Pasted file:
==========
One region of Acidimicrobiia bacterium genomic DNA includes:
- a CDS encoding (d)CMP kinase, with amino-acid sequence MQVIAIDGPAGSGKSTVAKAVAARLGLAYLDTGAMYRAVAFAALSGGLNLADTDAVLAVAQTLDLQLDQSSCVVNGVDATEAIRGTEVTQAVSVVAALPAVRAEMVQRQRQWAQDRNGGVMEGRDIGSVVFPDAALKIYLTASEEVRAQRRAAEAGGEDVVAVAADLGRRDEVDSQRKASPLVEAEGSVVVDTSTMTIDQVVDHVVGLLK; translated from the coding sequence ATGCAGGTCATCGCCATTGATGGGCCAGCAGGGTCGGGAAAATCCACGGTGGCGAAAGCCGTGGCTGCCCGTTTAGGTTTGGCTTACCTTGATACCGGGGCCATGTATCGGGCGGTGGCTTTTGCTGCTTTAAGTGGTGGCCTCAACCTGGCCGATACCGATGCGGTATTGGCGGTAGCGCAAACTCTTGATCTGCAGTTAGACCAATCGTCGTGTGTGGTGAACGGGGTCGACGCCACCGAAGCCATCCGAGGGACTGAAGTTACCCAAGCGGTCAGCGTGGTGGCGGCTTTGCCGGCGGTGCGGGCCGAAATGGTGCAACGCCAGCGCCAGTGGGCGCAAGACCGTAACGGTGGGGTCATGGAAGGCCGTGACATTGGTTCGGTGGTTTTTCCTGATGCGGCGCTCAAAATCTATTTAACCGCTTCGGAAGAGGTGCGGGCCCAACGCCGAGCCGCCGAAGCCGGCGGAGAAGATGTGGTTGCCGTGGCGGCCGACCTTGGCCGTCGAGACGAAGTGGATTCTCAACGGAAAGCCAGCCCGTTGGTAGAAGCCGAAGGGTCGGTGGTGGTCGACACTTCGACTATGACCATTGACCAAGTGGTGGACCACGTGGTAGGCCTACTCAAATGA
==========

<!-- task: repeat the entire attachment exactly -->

One region of Acidimicrobiia bacterium genomic DNA includes:
- a CDS encoding (d)CMP kinase, with amino-acid sequence MQVIAIDGPAGSGKSTVAKAVAARLGLAYLDTGAMYRAVAFAALSGGLNLADTDAVLAVAQTLDLQLDQSSCVVNGVDATEAIRGTEVTQAVSVVAALPAVRAEMVQRQRQWAQDRNGGVMEGRDIGSVVFPDAALKIYLTASEEVRAQRRAAEAGGEDVVAVAADLGRRDEVDSQRKASPLVEAEGSVVVDTSTMTIDQVVDHVVGLLK; translated from the coding sequence ATGCAGGTCATCGCCATTGATGGGCCAGCAGGGTCGGGAAAATCCACGGTGGCGAAAGCCGTGGCTGCCCGTTTAGGTTTGGCTTACCTTGATACCGGGGCCATGTATCGGGCGGTGGCTTTTGCTGCTTTAAGTGGTGGCCTCAACCTGGCCGATACCGATGCGGTATTGGCGGTAGCGCAAACTCTTGATCTGCAGTTAGACCAATCGTCGTGTGTGGTGAACGGGGTCGACGCCACCGAAGCCATCCGAGGGACTGAAGTTACCCAAGCGGTCAGCGTGGTGGCGGCTTTGCCGGCGGTGCGGGCCGAAATGGTGCAACGCCAGCGCCAGTGGGCGCAAGACCGTAACGGTGGGGTCATGGAAGGCCGTGACATTGGTTCGGTGGTTTTTCCTGATGCGGCGCTCAAAATCTATTTAACCGCTTCGGAAGAGGTGCGGGCCCAACGCCGAGCCGCCGAAGCCGGCGGAGAAGATGTGGTTGCCGTGGCGGCCGACCTTGGCCGTCGAGACGAAGTGGATTCTCAACGGAAAGCCAGCCCGTTGGTAGAAGCCGAAGGGTCGGTGGTGGTCGACACTTCGACTATGACCATTGACCAAGTGGTGGACCACGTGGTAGGCCTACTCAAATGA